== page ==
In fact, the subtext of all my talk on this subject has been to encourage outsiders to take the path less travelled. Bullying, jealousy, nepotism and territorial human tendencies are all part of the entertainment industry, much like any other. If you don't find acceptance in the mainstream, go off beat — there are so many ways of doing the same thing.
I think the privileged are the least to be blamed in this debate, since they are part of the system, which is set around chain reactions. Change can only be caused by those who want it. It is the prerogative of the dreamer who learns to take his or her due, and not ask for it.
You are absolutely right -- there is a lot of excitement and admiration for the lives of the rich and famous. But at the same time, our creative industry gets this love from our countrymen, because we are like a mirror to them -- whether it's Langda Tyagi from Omkara, or Rani from Queen, we are loved for the extraordinary portrayal of the ordinary.
So, should we make peace with nepotism? The ones who think it works for them can make peace with it. In my opinion, that is an extremely pessimistic attitude for a Third World country, where many people don't have access to food, shelter, clothing, and education. The world is not an ideal place, and it might never be. That is why we have the industry of arts. In a way, we are the flag-bearers of hope.

Comments

TRENDING

Swami Vivekananda's views on caste and sexuality were 'painfully' regressive

By Bhaskar Sur* Swami Vivekananda now belongs more to the modern Hindu mythology than reality. It makes a daunting job to discover the real human being who knew unemployment, humiliation of losing a teaching job for 'incompetence', longed in vain for the bliss of a happy conjugal life only to suffer the consequent frustration.

How lead petitioner was rendered homeless when GM mustard matter came up in SC

By Rosamma Thomas*  On January 5, 2023, the Supreme Court stayed a December 20, 2022 direction of the Uttarakhand High Court to the Indian Railways and the district administration of Haldwani to use paramilitary forces to evict thousands of poor families occupying land that belonged to the railways.  Justice AS Oka remarked that it was not right to order the bringing in of paramilitary forces. The SC held that even those who had no rights, but were living there for years, needed to be rehabilitated. On December 21, 2022, just as she was getting ready to celebrate Christmas, researcher Aruna Rodrigues was abruptly evicted from her home in Mhow Cantonment, Madhya Pradesh – no eviction notice was served, and nearly 30 Indian Army soldiers bearing arms were part of the eviction process. What is noteworthy in this case is that the records establishing possession of the house date back to 1892 – the title deed with the name of Dr VP Cardoza, Rodrigues’ great grandfather, is dated November 14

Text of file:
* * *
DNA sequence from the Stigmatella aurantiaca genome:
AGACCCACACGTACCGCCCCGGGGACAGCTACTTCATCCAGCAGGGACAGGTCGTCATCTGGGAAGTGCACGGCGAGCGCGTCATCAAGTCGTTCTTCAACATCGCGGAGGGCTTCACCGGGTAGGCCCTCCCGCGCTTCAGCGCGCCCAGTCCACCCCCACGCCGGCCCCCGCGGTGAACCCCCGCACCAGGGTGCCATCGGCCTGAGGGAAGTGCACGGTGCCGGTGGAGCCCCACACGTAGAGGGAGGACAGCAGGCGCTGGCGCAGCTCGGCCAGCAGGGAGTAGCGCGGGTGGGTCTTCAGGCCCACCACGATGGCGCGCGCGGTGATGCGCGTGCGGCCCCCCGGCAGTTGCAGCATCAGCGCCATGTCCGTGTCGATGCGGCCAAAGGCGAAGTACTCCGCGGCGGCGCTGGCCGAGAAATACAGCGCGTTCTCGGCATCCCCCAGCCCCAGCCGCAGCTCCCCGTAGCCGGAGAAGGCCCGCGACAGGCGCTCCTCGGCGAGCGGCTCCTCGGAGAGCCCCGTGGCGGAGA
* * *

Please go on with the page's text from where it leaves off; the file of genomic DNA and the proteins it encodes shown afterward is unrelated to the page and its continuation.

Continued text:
Buddhist shrines were 'massively destroyed' by Brahmanical rulers: Historian DN Jha

Nalanda mahavihara By Our Representative Prominent historian DN Jha, an expert in India's ancient and medieval past, in his new book , "Against the Grain: Notes on Identity, Intolerance and History", in a sharp critique of "Hindutva ideologues", who look at the ancient period of Indian history as "a golden age marked by social harmony, devoid of any religious violence", has said, "Demolition and desecration of rival religious establishments, and the appropriation of their idols, was not uncommon in India before the advent of Islam".

Savarkar 'criminally betrayed' Netaji and his INA by siding with the British rulers

By Shamsul Islam* RSS-BJP rulers of India have been trying to show off as great fans of Netaji. But Indians must know what role ideological parents of today's RSS/BJP played against Netaji and Indian National Army (INA). The Hindu Mahasabha and RSS which always had prominent lawyers on their rolls made no attempt to defend the INA accused at Red Fort trials.

Tax buoyancy claims when less than 4% Indian dollar millionaires pay income tax

By Prasanna Mohanty  In FY18, the last year for which disaggregated income tax data is available, only 29,002 ITRs declared income above Rs 5 crore, while Credit Suisse said India had 7.25 lakh dollar millionaires (the wealth equivalent of Rs 8 crore and above) that year. Often enough, the Centre claims that demonetization in 2016 raised tax collections, improved tax efficiency, and expanded the tax base. Now RBI Monetary Policy Committee (MPC) member Ashima Goyal has also joined their ranks, attributing the “claims” of rising tax collections in the current fiscal year to “tax buoyancy” brought by the demonetisation . Do such claims have any basis in official records? The answer is unequivocal. The budget documents show the tax-to-GDP ratio (direct plus indirect tax) increased from 10.6% in FY16 (pre-demonetization) to 11.2% in FY17, remained there in FY18 (demonetization and GST fiscals), and then fell to 9.9% in FY20. In FY22, it improved to 10.8% and is estimated to drop to 10.7% in

Cyrus Mistry, PM Modi’s brother: What do these accidents have in common? Merc!